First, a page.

Nuclear power on agenda

  • 2013-08-07
  • From wire report

VILNIUS - Lithuania can still be a nuclear energy country, provided that the Visaginas Nuclear Power Plant (NPP) project conditions are improved and partners are further involved in the project, Lithuanian Energy Minister Jaroslav Neverovich said in an interview with Ziniu radijas radio on Aug. 1, reports ELTA.

“I can only say again what we have already confirmed in the government - under certain conditions, nuclear power can still be part of Lithuania’s basket of energy resources. For this, work on improving the economic model of the project must continue; our partners have to cooperate and there has to be more extensive cooperation with the partners concerning investments in Lithuanian economy,” said Neverovich.
Assuming that the nuclear project remains on Lithuania’s agenda, the question is what matters need to be solved right now, and the way the project is now, it is the power utilities that should do this, said Neverovich, adding that the strategic investor, Japan’s Hitachi, was of the same opinion.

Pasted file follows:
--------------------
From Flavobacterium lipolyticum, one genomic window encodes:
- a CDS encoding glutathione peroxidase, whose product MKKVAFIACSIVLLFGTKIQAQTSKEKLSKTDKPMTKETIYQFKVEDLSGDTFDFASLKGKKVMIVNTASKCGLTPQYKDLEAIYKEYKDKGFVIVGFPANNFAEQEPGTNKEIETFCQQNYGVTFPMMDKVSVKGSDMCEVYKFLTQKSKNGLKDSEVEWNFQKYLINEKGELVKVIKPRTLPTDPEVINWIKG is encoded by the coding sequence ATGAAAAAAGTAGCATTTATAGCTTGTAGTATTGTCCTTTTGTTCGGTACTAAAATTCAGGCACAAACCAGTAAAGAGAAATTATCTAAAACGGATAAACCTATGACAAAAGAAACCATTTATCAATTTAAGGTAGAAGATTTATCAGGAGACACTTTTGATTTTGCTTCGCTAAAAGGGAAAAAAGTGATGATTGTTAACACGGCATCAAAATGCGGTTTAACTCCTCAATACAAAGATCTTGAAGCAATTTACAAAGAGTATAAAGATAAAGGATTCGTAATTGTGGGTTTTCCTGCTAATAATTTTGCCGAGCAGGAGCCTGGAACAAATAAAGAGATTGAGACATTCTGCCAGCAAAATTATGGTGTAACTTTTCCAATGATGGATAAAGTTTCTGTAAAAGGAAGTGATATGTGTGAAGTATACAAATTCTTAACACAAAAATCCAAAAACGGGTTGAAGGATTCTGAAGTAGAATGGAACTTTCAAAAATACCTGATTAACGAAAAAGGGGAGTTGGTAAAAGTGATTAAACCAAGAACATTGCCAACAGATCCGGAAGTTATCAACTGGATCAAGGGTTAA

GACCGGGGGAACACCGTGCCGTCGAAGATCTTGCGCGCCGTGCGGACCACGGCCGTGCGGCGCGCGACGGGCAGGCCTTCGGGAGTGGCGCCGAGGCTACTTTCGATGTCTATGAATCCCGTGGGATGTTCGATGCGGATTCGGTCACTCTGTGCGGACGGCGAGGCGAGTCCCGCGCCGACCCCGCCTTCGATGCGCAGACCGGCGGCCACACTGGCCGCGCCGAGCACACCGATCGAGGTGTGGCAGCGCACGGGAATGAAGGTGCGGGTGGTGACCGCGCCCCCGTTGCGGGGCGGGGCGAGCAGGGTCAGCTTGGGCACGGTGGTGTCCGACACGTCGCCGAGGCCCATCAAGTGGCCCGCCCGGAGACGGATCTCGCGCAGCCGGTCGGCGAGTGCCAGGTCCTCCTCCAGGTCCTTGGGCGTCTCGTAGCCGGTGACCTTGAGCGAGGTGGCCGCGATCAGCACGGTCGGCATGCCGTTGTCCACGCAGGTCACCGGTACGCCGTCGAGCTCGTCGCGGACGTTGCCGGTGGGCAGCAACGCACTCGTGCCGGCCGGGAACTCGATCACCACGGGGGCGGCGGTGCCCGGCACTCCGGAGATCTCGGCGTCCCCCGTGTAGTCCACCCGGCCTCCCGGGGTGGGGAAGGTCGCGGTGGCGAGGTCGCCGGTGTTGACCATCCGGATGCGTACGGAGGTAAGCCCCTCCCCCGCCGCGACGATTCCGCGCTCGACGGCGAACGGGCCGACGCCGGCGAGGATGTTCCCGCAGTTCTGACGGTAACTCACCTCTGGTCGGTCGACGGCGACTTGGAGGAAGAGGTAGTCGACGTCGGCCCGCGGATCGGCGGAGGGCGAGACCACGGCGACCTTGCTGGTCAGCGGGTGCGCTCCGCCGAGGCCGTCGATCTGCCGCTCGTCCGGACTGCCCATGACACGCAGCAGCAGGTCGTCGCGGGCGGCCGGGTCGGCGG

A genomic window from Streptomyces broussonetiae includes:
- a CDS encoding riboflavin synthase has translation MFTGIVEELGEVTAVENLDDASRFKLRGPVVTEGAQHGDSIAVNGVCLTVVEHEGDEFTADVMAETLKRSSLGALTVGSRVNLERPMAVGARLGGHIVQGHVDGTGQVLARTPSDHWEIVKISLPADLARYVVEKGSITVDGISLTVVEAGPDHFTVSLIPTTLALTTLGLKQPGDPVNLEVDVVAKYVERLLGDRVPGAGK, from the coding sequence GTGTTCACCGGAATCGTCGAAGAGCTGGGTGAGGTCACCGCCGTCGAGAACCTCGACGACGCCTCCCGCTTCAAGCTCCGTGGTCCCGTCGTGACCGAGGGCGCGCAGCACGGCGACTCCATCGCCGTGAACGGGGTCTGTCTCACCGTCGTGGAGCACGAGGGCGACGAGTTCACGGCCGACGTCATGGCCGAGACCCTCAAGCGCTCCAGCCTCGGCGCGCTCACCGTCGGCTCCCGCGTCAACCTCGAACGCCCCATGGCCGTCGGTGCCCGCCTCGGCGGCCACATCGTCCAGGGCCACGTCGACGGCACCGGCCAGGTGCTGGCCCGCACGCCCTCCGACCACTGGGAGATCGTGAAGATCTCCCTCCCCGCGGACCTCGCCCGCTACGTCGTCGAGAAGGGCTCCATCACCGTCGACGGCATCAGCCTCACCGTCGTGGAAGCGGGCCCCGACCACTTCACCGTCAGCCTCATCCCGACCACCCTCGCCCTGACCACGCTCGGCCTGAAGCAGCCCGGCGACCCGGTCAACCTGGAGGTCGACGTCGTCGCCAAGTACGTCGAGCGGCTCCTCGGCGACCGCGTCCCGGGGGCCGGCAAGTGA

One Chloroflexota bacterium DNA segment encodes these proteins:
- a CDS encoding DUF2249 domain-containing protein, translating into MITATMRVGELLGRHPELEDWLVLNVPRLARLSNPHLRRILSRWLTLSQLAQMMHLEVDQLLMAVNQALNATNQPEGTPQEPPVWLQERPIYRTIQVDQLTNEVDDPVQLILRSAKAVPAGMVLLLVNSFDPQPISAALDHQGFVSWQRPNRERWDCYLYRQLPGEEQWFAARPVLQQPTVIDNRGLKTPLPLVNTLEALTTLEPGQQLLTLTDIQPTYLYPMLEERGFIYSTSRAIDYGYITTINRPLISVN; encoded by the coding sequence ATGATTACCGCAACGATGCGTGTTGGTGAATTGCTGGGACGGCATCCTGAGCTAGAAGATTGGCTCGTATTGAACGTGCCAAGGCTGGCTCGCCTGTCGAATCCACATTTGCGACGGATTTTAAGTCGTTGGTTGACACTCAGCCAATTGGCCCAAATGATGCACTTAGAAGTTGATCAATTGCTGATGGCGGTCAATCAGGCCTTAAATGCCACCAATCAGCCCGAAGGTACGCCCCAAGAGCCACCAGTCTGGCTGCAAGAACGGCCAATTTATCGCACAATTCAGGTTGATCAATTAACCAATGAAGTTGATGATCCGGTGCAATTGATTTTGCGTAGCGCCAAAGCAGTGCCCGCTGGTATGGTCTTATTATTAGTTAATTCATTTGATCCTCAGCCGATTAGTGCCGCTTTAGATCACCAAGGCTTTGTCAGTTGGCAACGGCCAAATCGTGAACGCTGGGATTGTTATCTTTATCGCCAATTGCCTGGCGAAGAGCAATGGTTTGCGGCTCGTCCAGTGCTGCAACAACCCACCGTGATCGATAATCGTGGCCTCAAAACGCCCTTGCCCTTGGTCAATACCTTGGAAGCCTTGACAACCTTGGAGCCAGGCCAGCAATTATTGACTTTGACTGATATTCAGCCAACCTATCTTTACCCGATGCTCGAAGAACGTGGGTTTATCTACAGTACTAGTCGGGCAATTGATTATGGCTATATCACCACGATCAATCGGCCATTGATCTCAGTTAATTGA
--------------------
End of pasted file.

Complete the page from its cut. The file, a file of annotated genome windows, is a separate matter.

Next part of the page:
Previously, Neverovich said that the future of the Visaginas NPP project should be clear by this fall.
Neverovich also said, commenting on reports about an ongoing investigation in Lithuania concerning possible violations during the procurement tenders in the Visaginas NPP project, that he had no information about the problem and that Lithuanian prosecutors were not responsible to the Economy Ministry.
The non-binding referendum last year, where the majority of Lithuanian voters voted against the construction of the Visaginas NPP, proves that not enough had been done to provide people with all information they should have received, therefore many Lithuanians doubt if the new power plant is necessary. This is also a problem that still has to be solved, said Neverovich.
Commenting on Lithuania’s energy strategy, the minister emphasized that the country’s main principles and goals remained the same - diversification of supplies and Lithuania’s integration in European networks. He added, however, that he considered the strategy not rational enough. o